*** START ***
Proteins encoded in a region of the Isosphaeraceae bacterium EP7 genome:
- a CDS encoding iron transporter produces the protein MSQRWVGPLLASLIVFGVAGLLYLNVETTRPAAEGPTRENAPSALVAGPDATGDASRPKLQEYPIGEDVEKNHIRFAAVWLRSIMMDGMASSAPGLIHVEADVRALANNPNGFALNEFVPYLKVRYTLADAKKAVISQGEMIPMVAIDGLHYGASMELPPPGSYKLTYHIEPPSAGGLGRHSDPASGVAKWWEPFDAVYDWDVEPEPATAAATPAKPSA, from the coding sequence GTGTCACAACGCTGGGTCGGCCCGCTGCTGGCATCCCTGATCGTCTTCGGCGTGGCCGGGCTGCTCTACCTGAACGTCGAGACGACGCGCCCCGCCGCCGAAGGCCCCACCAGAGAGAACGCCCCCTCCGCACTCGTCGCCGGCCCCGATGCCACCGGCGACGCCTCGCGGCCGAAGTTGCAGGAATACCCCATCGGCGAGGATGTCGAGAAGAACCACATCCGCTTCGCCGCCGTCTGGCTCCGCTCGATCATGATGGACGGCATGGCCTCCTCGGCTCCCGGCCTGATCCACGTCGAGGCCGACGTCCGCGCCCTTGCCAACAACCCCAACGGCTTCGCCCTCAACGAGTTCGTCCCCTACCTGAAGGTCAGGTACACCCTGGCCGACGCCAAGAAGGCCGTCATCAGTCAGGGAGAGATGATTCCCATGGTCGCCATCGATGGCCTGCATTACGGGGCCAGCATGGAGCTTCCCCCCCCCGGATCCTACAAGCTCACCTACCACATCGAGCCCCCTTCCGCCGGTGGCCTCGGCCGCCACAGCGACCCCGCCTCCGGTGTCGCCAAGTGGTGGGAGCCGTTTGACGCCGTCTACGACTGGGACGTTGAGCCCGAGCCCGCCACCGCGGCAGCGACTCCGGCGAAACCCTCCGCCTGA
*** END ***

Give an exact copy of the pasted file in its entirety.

Proteins encoded in a region of the Isosphaeraceae bacterium EP7 genome:
- a CDS encoding iron transporter produces the protein MSQRWVGPLLASLIVFGVAGLLYLNVETTRPAAEGPTRENAPSALVAGPDATGDASRPKLQEYPIGEDVEKNHIRFAAVWLRSIMMDGMASSAPGLIHVEADVRALANNPNGFALNEFVPYLKVRYTLADAKKAVISQGEMIPMVAIDGLHYGASMELPPPGSYKLTYHIEPPSAGGLGRHSDPASGVAKWWEPFDAVYDWDVEPEPATAAATPAKPSA, from the coding sequence GTGTCACAACGCTGGGTCGGCCCGCTGCTGGCATCCCTGATCGTCTTCGGCGTGGCCGGGCTGCTCTACCTGAACGTCGAGACGACGCGCCCCGCCGCCGAAGGCCCCACCAGAGAGAACGCCCCCTCCGCACTCGTCGCCGGCCCCGATGCCACCGGCGACGCCTCGCGGCCGAAGTTGCAGGAATACCCCATCGGCGAGGATGTCGAGAAGAACCACATCCGCTTCGCCGCCGTCTGGCTCCGCTCGATCATGATGGACGGCATGGCCTCCTCGGCTCCCGGCCTGATCCACGTCGAGGCCGACGTCCGCGCCCTTGCCAACAACCCCAACGGCTTCGCCCTCAACGAGTTCGTCCCCTACCTGAAGGTCAGGTACACCCTGGCCGACGCCAAGAAGGCCGTCATCAGTCAGGGAGAGATGATTCCCATGGTCGCCATCGATGGCCTGCATTACGGGGCCAGCATGGAGCTTCCCCCCCCCGGATCCTACAAGCTCACCTACCACATCGAGCCCCCTTCCGCCGGTGGCCTCGGCCGCCACAGCGACCCCGCCTCCGGTGTCGCCAAGTGGTGGGAGCCGTTTGACGCCGTCTACGACTGGGACGTTGAGCCCGAGCCCGCCACCGCGGCAGCGACTCCGGCGAAACCCTCCGCCTGA